Grandpa Beans

KevinJust my dinner, RecipesLeave a Comment

My great grandparents on my mom’s dad’s side were from Vendée [France], where ‘Mogettes de Vendées’ – a well respected French white bean – are grown. [The ‘well respected’ Tarbais bean was recently spotted at $45/kg locally]. My grandfather grew up eating beans, and fed them to his kids, and his grandkids. He makes them, to this day, at the ripe age of 84 or so – but I believe he uses Great Northerns, the closest readily available substitute.

MAN, did we hate beans as kids. The older generations were split into love/hate camps. And it was ‘a thing’. If you brought friends to the lake where my grandparents lived, they were expected, as everyone else, to eat beans. As a celebratory arrival dish. Before a meal. A right of passage, nearly. A good friend of mine politely declined years ago, and my grandfather jokingly offered him the choice of eating them, or having a bean enema in the middle of the night [my grandpa had a medical background].

Years later, I have developed a fondness for them. Nostalgia being part of it, I’m sure. But I also had some really good contorni in a restaurant in Buonconvento in Tuscany that illustrated how simple and lovely white beans could really be. Since then, I’ve made them often, screwing up the odd batch – I believe because of the hardness of the water.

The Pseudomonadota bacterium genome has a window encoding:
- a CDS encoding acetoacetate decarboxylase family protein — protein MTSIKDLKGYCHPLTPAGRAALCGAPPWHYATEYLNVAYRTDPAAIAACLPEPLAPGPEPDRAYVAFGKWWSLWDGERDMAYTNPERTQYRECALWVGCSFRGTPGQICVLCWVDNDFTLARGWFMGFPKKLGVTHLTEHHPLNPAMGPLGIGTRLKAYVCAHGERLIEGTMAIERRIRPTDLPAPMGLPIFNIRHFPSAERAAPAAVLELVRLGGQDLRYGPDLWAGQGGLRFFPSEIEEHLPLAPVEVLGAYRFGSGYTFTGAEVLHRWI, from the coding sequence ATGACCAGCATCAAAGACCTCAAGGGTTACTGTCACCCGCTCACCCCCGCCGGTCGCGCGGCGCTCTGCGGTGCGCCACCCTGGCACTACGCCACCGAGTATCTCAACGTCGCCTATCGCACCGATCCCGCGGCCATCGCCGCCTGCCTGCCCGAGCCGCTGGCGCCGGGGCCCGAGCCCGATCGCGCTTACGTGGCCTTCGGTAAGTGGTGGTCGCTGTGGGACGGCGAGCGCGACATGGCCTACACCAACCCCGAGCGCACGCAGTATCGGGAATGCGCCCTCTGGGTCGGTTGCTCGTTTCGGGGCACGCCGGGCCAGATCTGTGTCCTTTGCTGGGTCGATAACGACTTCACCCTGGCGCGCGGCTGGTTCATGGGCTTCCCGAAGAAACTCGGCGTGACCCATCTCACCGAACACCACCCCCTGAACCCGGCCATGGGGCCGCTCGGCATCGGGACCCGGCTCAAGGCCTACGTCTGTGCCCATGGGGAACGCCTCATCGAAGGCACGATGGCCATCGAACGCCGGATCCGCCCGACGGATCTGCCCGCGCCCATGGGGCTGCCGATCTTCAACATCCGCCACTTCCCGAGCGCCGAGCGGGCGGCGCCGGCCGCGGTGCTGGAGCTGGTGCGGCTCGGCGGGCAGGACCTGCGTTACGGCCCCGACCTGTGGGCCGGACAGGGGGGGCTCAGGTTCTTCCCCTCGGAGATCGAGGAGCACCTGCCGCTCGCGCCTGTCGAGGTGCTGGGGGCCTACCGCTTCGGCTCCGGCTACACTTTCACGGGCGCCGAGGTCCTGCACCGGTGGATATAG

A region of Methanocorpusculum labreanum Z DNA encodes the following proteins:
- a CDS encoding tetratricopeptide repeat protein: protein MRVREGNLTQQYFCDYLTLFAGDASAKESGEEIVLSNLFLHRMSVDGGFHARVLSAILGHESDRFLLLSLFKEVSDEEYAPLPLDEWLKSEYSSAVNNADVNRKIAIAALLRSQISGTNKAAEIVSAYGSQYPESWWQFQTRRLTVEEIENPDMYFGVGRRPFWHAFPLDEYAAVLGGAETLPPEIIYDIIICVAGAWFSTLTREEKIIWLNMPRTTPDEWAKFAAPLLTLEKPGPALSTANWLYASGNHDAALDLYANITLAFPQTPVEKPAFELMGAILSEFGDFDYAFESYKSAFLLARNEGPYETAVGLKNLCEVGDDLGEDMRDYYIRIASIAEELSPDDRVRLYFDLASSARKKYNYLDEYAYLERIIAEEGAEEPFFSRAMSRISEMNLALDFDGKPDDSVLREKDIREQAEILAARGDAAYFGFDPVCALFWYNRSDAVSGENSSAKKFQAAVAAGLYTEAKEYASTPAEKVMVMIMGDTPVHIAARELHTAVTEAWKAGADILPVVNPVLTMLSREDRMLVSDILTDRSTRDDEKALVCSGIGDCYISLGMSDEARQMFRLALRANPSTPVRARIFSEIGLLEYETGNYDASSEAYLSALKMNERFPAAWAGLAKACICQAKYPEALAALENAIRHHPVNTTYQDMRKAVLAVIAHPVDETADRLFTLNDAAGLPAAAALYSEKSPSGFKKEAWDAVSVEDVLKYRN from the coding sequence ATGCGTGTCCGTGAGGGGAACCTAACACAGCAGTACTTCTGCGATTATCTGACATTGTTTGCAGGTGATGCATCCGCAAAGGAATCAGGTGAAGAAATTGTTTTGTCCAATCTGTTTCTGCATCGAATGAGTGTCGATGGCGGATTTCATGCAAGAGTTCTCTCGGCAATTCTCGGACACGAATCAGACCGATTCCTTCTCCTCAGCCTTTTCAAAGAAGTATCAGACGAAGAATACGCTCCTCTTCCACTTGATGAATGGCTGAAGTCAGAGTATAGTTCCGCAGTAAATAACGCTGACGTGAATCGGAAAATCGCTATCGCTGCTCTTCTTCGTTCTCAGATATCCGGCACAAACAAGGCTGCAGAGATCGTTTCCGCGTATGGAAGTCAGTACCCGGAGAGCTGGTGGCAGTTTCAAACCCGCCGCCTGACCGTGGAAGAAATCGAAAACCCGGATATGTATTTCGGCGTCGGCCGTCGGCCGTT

So here it is. Here’s my current adaptation of the ‘grandpa bean’ recipe, in its simplest form.

A cup or two of dried Great White Northern Beans [Mogettes, ideally, but unavailable mostly]Water
1 Bay leaf
1 clove garlic


Put the beans in a big bowl. Cover with a couple inches of water, and let sit overnight.
The next day, drain, and put the beans in a pot. Cover with water, maybe 1/4″ or 1/2″ over the beans. Add bay leaf. Squash clove of garlic, toss it in. Do not season. Bring to a boil and cook until the beans are tender. For me, this depends on the whims of nature, and can take 45 minutes or 5 hours, depending on which way the wind blows. Keep an eye on the water level to make sure the beans are JUST covered. When tender, season to taste with salt and pepper.

This is good eaten day-of, but completely unnecessary. We’d eat one bean batch for days. Some bean-eaters added chili sauce. Sometimes the bean batch had odd things like herb blends or cinnamon or bacon. I like them plain. They re-heat a charm, and perhaps one of the big reasons I’ve been making them a lot is, my toddler loves them. Just waiting to see how old she gets before she too, hates beans.

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